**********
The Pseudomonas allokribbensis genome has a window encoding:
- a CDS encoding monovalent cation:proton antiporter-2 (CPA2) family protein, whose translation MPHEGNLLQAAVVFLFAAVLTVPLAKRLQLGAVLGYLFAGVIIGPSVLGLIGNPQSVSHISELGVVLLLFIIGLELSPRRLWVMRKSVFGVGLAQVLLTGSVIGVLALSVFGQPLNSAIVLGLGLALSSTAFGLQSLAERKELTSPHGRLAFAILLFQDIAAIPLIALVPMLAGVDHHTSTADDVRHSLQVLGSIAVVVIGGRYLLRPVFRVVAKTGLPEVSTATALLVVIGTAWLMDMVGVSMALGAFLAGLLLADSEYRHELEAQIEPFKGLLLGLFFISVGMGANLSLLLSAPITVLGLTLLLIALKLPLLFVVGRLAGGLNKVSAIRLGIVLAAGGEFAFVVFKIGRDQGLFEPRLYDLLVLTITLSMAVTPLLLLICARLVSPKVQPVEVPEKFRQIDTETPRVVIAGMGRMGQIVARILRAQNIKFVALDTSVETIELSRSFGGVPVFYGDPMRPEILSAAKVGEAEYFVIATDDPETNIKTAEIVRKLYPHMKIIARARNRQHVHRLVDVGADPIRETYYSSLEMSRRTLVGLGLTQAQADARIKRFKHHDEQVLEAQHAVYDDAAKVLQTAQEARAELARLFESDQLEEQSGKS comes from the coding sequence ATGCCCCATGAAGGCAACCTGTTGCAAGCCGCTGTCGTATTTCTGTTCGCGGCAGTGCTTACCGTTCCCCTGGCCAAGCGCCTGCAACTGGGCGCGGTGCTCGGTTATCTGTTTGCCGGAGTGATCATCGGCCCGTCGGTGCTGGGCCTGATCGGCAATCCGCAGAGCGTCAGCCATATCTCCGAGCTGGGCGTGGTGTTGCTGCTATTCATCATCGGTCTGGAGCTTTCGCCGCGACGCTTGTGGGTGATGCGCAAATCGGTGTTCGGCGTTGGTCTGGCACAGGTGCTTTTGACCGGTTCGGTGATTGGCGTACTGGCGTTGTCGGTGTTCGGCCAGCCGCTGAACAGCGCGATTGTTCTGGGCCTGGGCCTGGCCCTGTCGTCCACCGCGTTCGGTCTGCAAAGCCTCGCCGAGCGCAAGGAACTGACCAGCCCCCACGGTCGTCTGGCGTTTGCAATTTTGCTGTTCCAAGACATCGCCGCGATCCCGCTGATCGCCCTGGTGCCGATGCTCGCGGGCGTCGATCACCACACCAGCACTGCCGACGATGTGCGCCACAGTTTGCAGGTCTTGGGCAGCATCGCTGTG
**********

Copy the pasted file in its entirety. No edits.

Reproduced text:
The Pseudomonas allokribbensis genome has a window encoding:
- a CDS encoding monovalent cation:proton antiporter-2 (CPA2) family protein, whose translation MPHEGNLLQAAVVFLFAAVLTVPLAKRLQLGAVLGYLFAGVIIGPSVLGLIGNPQSVSHISELGVVLLLFIIGLELSPRRLWVMRKSVFGVGLAQVLLTGSVIGVLALSVFGQPLNSAIVLGLGLALSSTAFGLQSLAERKELTSPHGRLAFAILLFQDIAAIPLIALVPMLAGVDHHTSTADDVRHSLQVLGSIAVVVIGGRYLLRPVFRVVAKTGLPEVSTATALLVVIGTAWLMDMVGVSMALGAFLAGLLLADSEYRHELEAQIEPFKGLLLGLFFISVGMGANLSLLLSAPITVLGLTLLLIALKLPLLFVVGRLAGGLNKVSAIRLGIVLAAGGEFAFVVFKIGRDQGLFEPRLYDLLVLTITLSMAVTPLLLLICARLVSPKVQPVEVPEKFRQIDTETPRVVIAGMGRMGQIVARILRAQNIKFVALDTSVETIELSRSFGGVPVFYGDPMRPEILSAAKVGEAEYFVIATDDPETNIKTAEIVRKLYPHMKIIARARNRQHVHRLVDVGADPIRETYYSSLEMSRRTLVGLGLTQAQADARIKRFKHHDEQVLEAQHAVYDDAAKVLQTAQEARAELARLFESDQLEEQSGKS comes from the coding sequence ATGCCCCATGAAGGCAACCTGTTGCAAGCCGCTGTCGTATTTCTGTTCGCGGCAGTGCTTACCGTTCCCCTGGCCAAGCGCCTGCAACTGGGCGCGGTGCTCGGTTATCTGTTTGCCGGAGTGATCATCGGCCCGTCGGTGCTGGGCCTGATCGGCAATCCGCAGAGCGTCAGCCATATCTCCGAGCTGGGCGTGGTGTTGCTGCTATTCATCATCGGTCTGGAGCTTTCGCCGCGACGCTTGTGGGTGATGCGCAAATCGGTGTTCGGCGTTGGTCTGGCACAGGTGCTTTTGACCGGTTCGGTGATTGGCGTACTGGCGTTGTCGGTGTTCGGCCAGCCGCTGAACAGCGCGATTGTTCTGGGCCTGGGCCTGGCCCTGTCGTCCACCGCGTTCGGTCTGCAAAGCCTCGCCGAGCGCAAGGAACTGACCAGCCCCCACGGTCGTCTGGCGTTTGCAATTTTGCTGTTCCAAGACATCGCCGCGATCCCGCTGATCGCCCTGGTGCCGATGCTCGCGGGCGTCGATCACCACACCAGCACTGCCGACGATGTGCGCCACAGTTTGCAGGTCTTGGGCAGCATCGCTGTG